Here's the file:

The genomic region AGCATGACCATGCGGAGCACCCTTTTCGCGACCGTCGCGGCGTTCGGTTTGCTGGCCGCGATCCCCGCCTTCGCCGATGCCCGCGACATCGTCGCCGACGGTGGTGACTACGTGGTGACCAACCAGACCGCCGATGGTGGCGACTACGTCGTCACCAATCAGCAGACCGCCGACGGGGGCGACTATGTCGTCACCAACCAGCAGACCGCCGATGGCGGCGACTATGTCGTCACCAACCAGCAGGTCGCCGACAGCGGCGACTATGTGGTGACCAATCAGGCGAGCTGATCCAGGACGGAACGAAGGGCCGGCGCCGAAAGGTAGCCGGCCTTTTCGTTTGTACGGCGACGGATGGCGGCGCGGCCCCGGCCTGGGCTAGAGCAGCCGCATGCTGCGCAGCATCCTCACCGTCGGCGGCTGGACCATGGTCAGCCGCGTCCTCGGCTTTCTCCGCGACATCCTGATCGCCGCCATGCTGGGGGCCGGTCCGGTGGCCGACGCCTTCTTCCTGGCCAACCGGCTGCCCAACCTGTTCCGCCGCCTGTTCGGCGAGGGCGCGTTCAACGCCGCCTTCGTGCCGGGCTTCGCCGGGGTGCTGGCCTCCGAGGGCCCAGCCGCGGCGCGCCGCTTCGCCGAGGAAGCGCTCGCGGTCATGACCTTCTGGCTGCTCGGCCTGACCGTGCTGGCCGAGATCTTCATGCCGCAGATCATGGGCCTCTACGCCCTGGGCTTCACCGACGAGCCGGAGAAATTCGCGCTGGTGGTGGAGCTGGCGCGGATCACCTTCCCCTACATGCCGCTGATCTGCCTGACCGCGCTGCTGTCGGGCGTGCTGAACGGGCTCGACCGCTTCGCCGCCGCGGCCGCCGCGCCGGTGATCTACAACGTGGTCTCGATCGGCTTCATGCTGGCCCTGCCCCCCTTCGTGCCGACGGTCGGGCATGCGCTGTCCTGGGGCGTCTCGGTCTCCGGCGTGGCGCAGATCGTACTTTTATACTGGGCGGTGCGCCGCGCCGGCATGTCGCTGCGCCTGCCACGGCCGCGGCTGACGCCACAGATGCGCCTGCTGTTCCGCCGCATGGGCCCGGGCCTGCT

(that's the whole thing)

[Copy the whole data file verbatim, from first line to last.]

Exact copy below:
The genomic region AGCATGACCATGCGGAGCACCCTTTTCGCGACCGTCGCGGCGTTCGGTTTGCTGGCCGCGATCCCCGCCTTCGCCGATGCCCGCGACATCGTCGCCGACGGTGGTGACTACGTGGTGACCAACCAGACCGCCGATGGTGGCGACTACGTCGTCACCAATCAGCAGACCGCCGACGGGGGCGACTATGTCGTCACCAACCAGCAGACCGCCGATGGCGGCGACTATGTCGTCACCAACCAGCAGGTCGCCGACAGCGGCGACTATGTGGTGACCAATCAGGCGAGCTGATCCAGGACGGAACGAAGGGCCGGCGCCGAAAGGTAGCCGGCCTTTTCGTTTGTACGGCGACGGATGGCGGCGCGGCCCCGGCCTGGGCTAGAGCAGCCGCATGCTGCGCAGCATCCTCACCGTCGGCGGCTGGACCATGGTCAGCCGCGTCCTCGGCTTTCTCCGCGACATCCTGATCGCCGCCATGCTGGGGGCCGGTCCGGTGGCCGACGCCTTCTTCCTGGCCAACCGGCTGCCCAACCTGTTCCGCCGCCTGTTCGGCGAGGGCGCGTTCAACGCCGCCTTCGTGCCGGGCTTCGCCGGGGTGCTGGCCTCCGAGGGCCCAGCCGCGGCGCGCCGCTTCGCCGAGGAAGCGCTCGCGGTCATGACCTTCTGGCTGCTCGGCCTGACCGTGCTGGCCGAGATCTTCATGCCGCAGATCATGGGCCTCTACGCCCTGGGCTTCACCGACGAGCCGGAGAAATTCGCGCTGGTGGTGGAGCTGGCGCGGATCACCTTCCCCTACATGCCGCTGATCTGCCTGACCGCGCTGCTGTCGGGCGTGCTGAACGGGCTCGACCGCTTCGCCGCCGCGGCCGCCGCGCCGGTGATCTACAACGTGGTCTCGATCGGCTTCATGCTGGCCCTGCCCCCCTTCGTGCCGACGGTCGGGCATGCGCTGTCCTGGGGCGTCTCGGTCTCCGGCGTGGCGCAGATCGTACTTTTATACTGGGCGGTGCGCCGCGCCGGCATGTCGCTGCGCCTGCCACGGCCGCGGCTGACGCCACAGATGCGCCTGCTGTTCCGCCGCATGGGCCCGGGCCTGCT